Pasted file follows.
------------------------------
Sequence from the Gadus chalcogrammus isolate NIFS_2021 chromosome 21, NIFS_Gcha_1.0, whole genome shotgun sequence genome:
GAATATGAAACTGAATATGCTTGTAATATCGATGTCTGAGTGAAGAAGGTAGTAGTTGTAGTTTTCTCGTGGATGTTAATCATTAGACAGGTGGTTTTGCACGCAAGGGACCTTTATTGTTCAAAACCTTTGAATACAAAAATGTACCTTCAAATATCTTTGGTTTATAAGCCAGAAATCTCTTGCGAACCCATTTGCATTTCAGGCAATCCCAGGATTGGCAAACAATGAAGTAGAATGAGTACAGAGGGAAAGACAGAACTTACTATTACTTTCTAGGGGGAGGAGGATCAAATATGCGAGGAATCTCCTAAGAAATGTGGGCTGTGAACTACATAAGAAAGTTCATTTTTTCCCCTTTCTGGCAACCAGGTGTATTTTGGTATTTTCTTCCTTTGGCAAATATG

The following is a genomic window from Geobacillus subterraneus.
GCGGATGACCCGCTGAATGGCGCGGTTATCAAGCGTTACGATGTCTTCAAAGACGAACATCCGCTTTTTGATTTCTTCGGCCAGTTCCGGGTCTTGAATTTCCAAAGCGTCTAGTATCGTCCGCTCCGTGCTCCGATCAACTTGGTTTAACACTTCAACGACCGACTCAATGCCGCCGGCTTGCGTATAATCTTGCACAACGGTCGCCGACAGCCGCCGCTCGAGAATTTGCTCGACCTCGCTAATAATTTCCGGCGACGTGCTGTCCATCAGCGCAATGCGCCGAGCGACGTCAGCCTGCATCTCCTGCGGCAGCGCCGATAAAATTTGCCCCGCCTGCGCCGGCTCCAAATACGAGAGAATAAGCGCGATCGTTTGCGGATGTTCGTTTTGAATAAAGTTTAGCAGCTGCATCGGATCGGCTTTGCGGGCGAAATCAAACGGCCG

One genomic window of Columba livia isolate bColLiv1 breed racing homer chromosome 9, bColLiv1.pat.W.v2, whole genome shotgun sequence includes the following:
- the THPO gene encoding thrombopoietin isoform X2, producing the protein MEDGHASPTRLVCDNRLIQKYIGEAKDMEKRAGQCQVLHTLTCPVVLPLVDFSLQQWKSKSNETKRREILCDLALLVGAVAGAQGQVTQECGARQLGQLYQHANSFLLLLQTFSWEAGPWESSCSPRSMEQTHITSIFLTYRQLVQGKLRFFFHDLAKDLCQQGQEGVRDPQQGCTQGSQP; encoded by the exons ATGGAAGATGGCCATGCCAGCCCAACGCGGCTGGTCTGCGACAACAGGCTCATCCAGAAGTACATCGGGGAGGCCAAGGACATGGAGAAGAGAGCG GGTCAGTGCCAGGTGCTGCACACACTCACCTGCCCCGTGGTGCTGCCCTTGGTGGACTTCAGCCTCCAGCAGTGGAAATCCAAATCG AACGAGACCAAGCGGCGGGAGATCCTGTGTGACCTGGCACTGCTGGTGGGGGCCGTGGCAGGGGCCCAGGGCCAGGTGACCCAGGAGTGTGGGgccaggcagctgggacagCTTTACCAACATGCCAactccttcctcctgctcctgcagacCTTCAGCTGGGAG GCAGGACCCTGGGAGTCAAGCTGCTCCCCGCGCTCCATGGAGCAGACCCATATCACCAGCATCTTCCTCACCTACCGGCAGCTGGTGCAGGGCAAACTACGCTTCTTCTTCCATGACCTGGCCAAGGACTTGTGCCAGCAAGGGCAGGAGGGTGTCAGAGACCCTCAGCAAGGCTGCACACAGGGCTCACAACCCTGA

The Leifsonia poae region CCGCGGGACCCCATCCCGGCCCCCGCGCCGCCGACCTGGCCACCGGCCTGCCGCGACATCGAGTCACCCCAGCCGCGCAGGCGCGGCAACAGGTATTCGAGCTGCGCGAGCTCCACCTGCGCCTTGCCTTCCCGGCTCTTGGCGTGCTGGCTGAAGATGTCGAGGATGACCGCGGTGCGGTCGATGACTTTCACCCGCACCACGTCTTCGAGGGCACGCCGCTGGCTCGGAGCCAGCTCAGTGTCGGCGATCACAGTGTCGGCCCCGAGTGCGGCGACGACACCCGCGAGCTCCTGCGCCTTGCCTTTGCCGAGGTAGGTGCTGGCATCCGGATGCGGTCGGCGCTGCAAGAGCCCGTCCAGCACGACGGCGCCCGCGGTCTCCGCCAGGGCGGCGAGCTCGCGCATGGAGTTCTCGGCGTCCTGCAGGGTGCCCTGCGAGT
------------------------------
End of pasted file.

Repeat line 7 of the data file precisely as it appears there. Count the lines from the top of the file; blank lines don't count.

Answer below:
The Leifsonia poae region CCGCGGGACCCCATCCCGGCCCCCGCGCCGCCGACCTGGCCACCGGCCTGCCGCGACATCGAGTCACCCCAGCCGCGCAGGCGCGGCAACAGGTATTCGAGCTGCGCGAGCTCCACCTGCGCCTTGCCTTCCCGGCTCTTGGCGTGCTGGCTGAAGATGTCGAGGATGACCGCGGTGCGGTCGATGACTTTCACCCGCACCACGTCTTCGAGGGCACGCCGCTGGCTCGGAGCCAGCTCAGTGTCGGCGATCACAGTGTCGGCCCCGAGTGCGGCGACGACACCCGCGAGCTCCTGCGCCTTGCCTTTGCCGAGGTAGGTGCTGGCATCCGGATGCGGTCGGCGCTGCAAGAGCCCGTCCAGCACGACGGCGCCCGCGGTCTCCGCCAGGGCGGCGAGCTCGCGCATGGAGTTCTCGGCGTCCTGCAGGGTGCCCTGCGAGT